Posts Tagged ‘craft beer’
Getting caught up in the euphoria of BC’s craft beer revolution, it’s easy to quickly associate the mention of “craft” with beer. However, there is a non-beer craft community of artists, artisans, teachers, scholars, collectors, and gallery owners that is represented by the Craft Council of British Columbia.
Last year, in celebration of Craft Year 2015, the two came together for the Craft Year, Craft Beer fundraiser at VanDusen Botanical Gardens. This year, the collaboration returns on November 5 for Celebrate Craft…Beer!, a charitable fundraiser that will be held at Performance Works on Granville Island.
Celebrate Craft…Beer! features a curated market of local artists and seasonal craft beer from 18 BC breweries, who will be competing to win an amazing handmade tap designed and created by a noted local artist. The winner will be chosen by a judging panel consisting of Chad McCarthy, Rebecca Whyman, and Ken Beattie. Attendees will also be able to vote for the Peoples’ Choice seasonal. Last year, Strange Fellows Brewing won both categories. Read the rest of this entry »
With the number of craft breweries in BC expected to reach at least 130 by the end of 2016, competition is growing to the point where I expect we’ll see an increasing number of business failures. That’s not because there’s a lack of room for growth. BC has a population and GDP similar to Oregon, yet they have double the number of breweries we have. It’s because there’s a shrinking margin of error, especially in outrageously expensive Vancouver.
Growth of the BC craft beer market alone hasn’t floated all boats. (Remember Plan B, DIX, Taylor’s Crossing, and Surlie?) Yet, that’s what many of the startups seem to be counting on without a much deeper consideration of to whom and how they will sell their beer. In fact, there are breweries that don’t even have a working marketing plan (not the same as a promotion plan), never mind a marketing budget (not the same as ad hoc spending). We’ll see how much longer they’ll last on passion after the next 30 breweries open their doors.
Thanks to Beer Me BC, we have a better idea of whom the typical BC craft beer drinker is and their consumption habits. According to the most recent self-selecting survey, they are predominantly males between the ages of 27 and 42 living in the Lower Mainland and Greater Victoria. They drink, in ranking order of preference, India pale ale, stout, pale ale, sour ale, or saison from a bomber 3-5 days per week, mostly at home. Their beer is chosen foremost for its style, then by brewery and reputation.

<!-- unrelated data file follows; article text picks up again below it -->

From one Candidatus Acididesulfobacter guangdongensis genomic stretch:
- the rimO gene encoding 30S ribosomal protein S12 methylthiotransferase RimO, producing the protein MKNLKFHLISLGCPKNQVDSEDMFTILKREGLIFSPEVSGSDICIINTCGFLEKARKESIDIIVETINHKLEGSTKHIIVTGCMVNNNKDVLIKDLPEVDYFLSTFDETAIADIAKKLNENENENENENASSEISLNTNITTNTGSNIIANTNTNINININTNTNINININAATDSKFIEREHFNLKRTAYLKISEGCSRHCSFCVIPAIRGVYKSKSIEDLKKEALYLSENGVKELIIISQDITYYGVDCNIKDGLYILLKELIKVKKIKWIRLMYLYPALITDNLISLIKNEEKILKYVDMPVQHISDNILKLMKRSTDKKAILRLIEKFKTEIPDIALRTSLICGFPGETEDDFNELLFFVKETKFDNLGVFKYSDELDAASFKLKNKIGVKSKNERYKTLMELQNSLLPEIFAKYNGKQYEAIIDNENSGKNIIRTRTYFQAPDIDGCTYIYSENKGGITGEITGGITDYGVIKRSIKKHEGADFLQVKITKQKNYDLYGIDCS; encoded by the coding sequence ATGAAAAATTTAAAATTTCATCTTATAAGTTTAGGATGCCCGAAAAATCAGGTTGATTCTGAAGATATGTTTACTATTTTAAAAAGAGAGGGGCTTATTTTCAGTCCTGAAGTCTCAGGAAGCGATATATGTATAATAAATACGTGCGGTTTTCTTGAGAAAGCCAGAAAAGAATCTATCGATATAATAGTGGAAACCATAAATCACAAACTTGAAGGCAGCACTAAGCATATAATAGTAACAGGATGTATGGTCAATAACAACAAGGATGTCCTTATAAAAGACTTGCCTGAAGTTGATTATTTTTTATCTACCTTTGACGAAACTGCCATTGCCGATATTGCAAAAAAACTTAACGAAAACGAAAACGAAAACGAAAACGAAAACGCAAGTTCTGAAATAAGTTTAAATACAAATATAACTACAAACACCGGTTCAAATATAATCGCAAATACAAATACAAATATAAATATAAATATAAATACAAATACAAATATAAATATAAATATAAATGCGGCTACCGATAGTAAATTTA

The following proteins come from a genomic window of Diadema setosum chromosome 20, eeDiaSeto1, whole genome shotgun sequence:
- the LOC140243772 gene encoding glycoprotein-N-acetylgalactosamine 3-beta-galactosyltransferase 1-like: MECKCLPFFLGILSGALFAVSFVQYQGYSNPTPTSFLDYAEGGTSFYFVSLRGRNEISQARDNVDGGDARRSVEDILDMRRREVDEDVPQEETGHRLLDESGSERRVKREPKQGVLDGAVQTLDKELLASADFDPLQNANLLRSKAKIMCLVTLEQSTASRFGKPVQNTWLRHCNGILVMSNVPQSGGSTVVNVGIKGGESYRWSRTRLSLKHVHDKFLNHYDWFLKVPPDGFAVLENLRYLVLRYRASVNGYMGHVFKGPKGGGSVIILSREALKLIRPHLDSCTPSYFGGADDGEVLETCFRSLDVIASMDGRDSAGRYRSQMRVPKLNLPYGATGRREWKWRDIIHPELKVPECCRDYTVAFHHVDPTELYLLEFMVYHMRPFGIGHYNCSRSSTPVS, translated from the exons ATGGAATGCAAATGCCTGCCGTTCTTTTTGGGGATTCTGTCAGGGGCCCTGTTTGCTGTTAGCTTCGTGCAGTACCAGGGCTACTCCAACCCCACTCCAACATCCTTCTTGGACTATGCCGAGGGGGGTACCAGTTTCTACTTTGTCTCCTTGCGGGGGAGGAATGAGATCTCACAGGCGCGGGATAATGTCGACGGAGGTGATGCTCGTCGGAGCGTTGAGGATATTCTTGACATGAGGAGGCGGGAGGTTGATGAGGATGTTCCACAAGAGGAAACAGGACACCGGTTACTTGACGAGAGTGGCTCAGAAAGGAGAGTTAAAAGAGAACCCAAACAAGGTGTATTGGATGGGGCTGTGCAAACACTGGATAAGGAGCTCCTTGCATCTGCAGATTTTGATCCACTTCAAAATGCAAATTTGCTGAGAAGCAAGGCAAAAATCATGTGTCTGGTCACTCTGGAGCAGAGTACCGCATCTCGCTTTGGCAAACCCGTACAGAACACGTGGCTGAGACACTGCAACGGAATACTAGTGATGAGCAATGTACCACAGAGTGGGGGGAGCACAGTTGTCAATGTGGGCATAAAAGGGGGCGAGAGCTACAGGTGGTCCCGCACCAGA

While I have lamented for some time that most hotels in Vancouver seem oddly uninterested in promoting local craft beer to the city’s visitors, this is slowly beginning to change. One of my current favourite Vancouver hotels to enjoy a BC brew at is The Listel Hotel on Robson Street (at Jervis). Forage, their zero waste restaurant (formerly, O’Doul’s), offers a seasonally-changing selection of ten BC craft taps, along with some Pacific Northwest bottles. I can’t resist having their meaty popcorn with crackling for a beer snack as a start to an evening of seriously good local communal noshing. Chef Whittaker’s award-winning BC spot prawn and seafood chowder is also not to be missed!
Starting today, in a BCbrews exclusive contest, you have three chances to win a $100 gift certificate to forage. Every Monday for the next three weeks, I’ll be posting a question on Twitter with the hashtag #forage4beer relating to forage’s beer selection, which you can find on their Web site. Answer the question once on Twitter, being sure to include the hashtag. Then, on every Friday at 5pm, we’ll choose a random winner who has correctly answered the question.